Research Article: Recurrence after Successful Treatment of Multidrug-Resistant Tuberculosis in Taiwan

Date Published: January 26, 2017

Publisher: Public Library of Science

Author(s): Meng-Yu Chen, Yi-Chun Lo, Wan-Chin Chen, Kwei-Feng Wang, Pei-Chun Chan, Joan A Caylà.

http://doi.org/10.1371/journal.pone.0170980

Abstract

Recurrence after successful treatment for multidrug-resistant tuberculosis (MDR-TB) is challenging because of limited retreatment options. This study aimed to determine rates and predictors of MDR-TB recurrence after successful treatment in Taiwan. Recurrence rates were analyzed by time from treatment completion in 295 M DR-TB patients in a national cohort. Factors associated with MDR-TB recurrence were examined using a multivariate Cox regression analysis. Ten (3%) patients experienced MDR-TB recurrence during a median follow-up of 4.8 years. The overall recurrence rate was 0.6 cases per 1000 person-months. Cavitation on chest radiography was an independent predictor of recurrence (adjusted hazard ratio [aHR] = 6.3; 95% CI, 1.2–34). When the analysis was restricted to 215 patients (73%) tested for second-line drug susceptibility, cavitation (aHR = 10.2; 95% CI, 1.2–89) and resistance patterns of extensively drug-resistant TB (XDR-TB) or pre-XDR-TB (aHR = 7.3; 95% CI, 1.2–44) were associated with increased risk of MDR-TB recurrence. In Taiwan, MDR-TB patients with cavitary lesions and resistance patterns of XDR-TB or pre-XDR-TB are at the highest risk of recurrence. These have important implications for MDR-TB programs aiming to optimize post-treatment follow-up and early detection of recurrent MDR-TB.

Partial Text

Multidrug-resistant tuberculosis (MDR-TB), defined as tuberculosis caused by a strain of Mycobacterium tuberculosis resistant to at least isoniazid and rifampin, remains a global concern. Over the past several years, a growing number of studies have shown that recurrence after successful treatment of MDR-TB was not uncommon [1–15] (S1 Appendix). Reported recurrence rates vary worldwide from 0% after 2 years of follow-up [5,13,15] to 8.5% after 8 years of follow-up [6]. Managing patients with MDR-TB recurrence represents a challenge for medical and public health professionals because of limited retreatment options and continuing threat to close contacts.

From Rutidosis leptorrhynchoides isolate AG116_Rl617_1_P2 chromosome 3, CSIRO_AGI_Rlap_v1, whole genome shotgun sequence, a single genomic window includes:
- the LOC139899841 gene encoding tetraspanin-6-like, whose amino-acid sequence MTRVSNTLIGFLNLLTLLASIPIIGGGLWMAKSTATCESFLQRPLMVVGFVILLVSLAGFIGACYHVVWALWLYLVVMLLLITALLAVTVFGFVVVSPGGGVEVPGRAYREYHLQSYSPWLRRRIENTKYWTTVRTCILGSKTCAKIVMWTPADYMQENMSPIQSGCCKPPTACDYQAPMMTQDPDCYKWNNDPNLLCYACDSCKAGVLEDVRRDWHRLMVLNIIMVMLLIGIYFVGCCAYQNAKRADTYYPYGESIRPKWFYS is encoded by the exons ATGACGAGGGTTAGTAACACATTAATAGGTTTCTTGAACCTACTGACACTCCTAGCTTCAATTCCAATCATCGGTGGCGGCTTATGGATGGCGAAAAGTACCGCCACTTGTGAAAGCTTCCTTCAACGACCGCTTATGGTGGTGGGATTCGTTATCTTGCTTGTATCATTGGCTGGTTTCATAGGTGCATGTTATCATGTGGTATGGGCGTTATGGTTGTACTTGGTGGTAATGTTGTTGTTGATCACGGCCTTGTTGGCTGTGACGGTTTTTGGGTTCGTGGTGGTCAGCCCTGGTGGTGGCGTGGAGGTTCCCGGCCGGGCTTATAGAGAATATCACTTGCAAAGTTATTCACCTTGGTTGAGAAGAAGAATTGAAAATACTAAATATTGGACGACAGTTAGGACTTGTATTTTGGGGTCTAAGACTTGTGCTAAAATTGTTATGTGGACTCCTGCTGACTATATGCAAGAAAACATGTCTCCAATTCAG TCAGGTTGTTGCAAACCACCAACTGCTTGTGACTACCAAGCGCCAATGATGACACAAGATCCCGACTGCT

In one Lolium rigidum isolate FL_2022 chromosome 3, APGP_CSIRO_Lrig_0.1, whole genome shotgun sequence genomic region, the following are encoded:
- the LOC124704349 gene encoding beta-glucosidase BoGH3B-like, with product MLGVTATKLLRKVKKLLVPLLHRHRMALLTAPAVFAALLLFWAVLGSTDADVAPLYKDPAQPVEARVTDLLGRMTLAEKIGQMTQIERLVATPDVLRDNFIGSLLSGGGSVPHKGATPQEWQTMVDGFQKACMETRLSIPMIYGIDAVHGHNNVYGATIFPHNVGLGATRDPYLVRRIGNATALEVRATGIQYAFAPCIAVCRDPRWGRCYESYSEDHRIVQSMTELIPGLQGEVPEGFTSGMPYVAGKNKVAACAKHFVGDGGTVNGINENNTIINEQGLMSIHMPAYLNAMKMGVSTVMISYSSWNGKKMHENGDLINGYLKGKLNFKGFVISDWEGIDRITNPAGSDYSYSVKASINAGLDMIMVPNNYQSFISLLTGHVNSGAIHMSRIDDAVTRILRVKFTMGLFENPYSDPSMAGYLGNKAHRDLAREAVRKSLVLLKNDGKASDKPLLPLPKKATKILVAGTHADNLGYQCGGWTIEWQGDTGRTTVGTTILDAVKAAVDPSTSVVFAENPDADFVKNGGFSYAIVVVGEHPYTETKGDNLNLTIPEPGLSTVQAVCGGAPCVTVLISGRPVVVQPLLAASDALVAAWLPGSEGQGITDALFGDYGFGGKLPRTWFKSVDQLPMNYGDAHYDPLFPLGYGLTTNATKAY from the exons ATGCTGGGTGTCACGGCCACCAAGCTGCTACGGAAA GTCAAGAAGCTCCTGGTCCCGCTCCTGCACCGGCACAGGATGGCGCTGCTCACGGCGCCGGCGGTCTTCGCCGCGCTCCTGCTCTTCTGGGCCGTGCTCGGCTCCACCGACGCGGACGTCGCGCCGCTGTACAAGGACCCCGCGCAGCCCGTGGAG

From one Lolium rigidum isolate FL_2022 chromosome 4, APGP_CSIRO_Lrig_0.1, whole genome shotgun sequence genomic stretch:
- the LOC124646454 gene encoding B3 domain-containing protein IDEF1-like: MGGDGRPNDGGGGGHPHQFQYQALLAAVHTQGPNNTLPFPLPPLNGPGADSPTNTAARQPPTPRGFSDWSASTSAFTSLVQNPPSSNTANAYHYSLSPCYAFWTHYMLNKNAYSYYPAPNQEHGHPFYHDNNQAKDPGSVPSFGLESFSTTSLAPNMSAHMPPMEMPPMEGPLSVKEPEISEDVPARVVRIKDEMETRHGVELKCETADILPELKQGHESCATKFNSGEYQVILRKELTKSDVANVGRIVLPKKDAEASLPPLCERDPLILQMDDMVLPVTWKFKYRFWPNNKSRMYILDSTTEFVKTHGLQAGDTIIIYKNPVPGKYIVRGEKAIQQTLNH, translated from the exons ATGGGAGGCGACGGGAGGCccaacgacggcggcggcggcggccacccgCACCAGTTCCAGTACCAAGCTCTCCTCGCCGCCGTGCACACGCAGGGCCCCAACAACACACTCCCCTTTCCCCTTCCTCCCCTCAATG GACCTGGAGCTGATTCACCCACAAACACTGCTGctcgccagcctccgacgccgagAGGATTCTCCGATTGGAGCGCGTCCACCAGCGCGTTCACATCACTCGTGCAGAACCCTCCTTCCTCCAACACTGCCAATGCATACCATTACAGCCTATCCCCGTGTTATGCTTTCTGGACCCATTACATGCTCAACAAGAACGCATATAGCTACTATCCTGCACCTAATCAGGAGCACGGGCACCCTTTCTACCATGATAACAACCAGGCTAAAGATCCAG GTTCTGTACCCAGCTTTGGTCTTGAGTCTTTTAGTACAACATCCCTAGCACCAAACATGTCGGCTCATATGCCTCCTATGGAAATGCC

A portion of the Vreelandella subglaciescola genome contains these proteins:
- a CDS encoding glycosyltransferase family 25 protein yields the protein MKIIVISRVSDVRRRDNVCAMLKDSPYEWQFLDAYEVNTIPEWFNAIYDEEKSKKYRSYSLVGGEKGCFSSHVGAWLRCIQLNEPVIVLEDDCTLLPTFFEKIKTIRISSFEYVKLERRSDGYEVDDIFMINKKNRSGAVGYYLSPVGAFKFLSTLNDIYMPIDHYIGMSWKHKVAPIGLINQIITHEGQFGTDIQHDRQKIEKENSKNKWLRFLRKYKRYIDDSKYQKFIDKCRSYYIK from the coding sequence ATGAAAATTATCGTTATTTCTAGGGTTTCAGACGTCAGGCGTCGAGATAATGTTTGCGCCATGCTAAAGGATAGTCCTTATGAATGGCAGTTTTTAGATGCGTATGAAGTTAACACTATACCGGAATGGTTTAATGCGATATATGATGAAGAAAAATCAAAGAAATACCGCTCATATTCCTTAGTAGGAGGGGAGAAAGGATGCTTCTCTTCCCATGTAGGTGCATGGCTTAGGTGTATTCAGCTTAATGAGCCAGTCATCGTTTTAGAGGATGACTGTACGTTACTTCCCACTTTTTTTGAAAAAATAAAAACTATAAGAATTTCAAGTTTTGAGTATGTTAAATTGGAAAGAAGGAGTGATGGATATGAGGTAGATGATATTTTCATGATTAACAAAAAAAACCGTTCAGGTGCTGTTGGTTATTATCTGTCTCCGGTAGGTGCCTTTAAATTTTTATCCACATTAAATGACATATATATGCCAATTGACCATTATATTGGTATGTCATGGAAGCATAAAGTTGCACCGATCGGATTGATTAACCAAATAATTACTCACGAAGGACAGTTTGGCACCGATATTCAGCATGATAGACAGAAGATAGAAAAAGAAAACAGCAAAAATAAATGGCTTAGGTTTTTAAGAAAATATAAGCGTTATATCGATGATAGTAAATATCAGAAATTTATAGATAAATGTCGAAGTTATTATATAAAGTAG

There were 375 MDR-TB patients registered at the TMTC between May 2007 and December 2010, of whom 295 achieved treatment success (249 were cured, and 46 completed treatment) (Fig 1). These 295 patients with successful outcomes comprised our cohort of analysis. The characteristics of the 295 patients were summarized in Table 1. Among these 295 patients, 228 (77%) were male. The median age at the initiation of MDR-TB treatment was 48 years (interquartile range [IQR], 37–59 years). Of the 191 patients who underwent HIV testing, four (2.1%) were HIV positive. Patient classification in the registry showed that 62% had history of previous anti-TB treatment (relapse, treated after loss to follow-up, or treated after failure). Patients with previous treatment history were more likely to have cavitation on the chest radiograph compared to newly diagnosed patients (p = 0.005).

In this nationwide study with a median duration of follow-up of 4.8 years, 10 (3.4%) of the 295 MDR-TB patients experienced MDR-TB recurrence. Incidences of recurrence in the first 12 months and between months 13–24 of follow-up were lower than or comparable to those reported from the MDR-TB program in Peru [1,2] and Russia [7]. Such low rates of recurrence—either in terms of recurrence proportion or incidence rate—demonstrate the effectiveness of our MDR-TB program, characterized by government-organized, hospital-initiated, and patient-centered care [20].

 

Source:

http://doi.org/10.1371/journal.pone.0170980

 

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